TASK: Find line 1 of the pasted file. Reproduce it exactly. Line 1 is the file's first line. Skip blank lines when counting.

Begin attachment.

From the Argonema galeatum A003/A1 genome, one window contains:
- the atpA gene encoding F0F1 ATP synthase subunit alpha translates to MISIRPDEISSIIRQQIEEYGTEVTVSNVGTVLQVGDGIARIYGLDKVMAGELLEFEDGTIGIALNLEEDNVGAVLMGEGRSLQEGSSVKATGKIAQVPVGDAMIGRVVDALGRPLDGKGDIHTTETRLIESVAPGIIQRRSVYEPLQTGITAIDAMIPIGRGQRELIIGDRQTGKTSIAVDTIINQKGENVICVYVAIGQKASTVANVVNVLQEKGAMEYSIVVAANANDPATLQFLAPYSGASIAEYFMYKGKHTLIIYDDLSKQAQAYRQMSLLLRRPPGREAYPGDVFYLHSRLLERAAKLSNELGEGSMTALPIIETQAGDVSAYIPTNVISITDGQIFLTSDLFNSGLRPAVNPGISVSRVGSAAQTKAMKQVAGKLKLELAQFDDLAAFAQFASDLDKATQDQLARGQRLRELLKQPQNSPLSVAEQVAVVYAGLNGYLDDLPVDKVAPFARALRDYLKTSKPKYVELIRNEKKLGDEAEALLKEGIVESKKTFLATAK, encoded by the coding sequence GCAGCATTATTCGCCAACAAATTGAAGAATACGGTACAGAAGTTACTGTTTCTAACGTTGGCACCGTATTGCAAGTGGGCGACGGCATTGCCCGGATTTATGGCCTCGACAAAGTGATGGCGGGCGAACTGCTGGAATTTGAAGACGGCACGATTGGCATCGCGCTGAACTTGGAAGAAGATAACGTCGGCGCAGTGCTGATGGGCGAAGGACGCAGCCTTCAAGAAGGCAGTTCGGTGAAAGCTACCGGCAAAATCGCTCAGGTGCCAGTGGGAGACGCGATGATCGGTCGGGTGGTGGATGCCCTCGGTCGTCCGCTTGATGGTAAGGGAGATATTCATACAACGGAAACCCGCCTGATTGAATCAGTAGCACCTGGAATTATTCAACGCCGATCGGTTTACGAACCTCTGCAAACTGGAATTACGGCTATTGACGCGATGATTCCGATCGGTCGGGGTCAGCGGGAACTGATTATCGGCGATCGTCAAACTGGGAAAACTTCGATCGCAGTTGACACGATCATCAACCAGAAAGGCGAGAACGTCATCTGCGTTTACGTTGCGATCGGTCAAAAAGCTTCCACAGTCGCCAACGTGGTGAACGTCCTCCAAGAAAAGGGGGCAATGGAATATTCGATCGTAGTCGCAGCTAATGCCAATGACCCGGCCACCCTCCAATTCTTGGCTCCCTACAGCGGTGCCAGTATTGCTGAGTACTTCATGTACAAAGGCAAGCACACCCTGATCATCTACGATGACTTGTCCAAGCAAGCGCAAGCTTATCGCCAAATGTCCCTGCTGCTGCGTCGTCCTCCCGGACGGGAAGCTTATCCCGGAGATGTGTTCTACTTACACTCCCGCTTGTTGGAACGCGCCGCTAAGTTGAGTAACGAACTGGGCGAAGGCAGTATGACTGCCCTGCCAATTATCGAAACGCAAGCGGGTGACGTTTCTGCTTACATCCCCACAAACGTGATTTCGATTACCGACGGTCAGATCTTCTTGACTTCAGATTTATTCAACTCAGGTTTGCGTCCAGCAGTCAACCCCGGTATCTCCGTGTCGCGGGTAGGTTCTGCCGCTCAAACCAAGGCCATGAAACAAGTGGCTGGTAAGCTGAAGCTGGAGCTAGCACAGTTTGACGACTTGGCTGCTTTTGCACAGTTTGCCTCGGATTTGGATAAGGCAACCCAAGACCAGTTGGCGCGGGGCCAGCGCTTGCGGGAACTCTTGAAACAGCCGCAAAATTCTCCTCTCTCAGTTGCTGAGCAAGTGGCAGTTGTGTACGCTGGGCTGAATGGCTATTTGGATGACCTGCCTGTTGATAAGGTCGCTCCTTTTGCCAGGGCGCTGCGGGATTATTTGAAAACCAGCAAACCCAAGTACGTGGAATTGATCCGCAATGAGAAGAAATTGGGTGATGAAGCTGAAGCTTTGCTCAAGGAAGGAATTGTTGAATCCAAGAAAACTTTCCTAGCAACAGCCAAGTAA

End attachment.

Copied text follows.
From the Argonema galeatum A003/A1 genome, one window contains: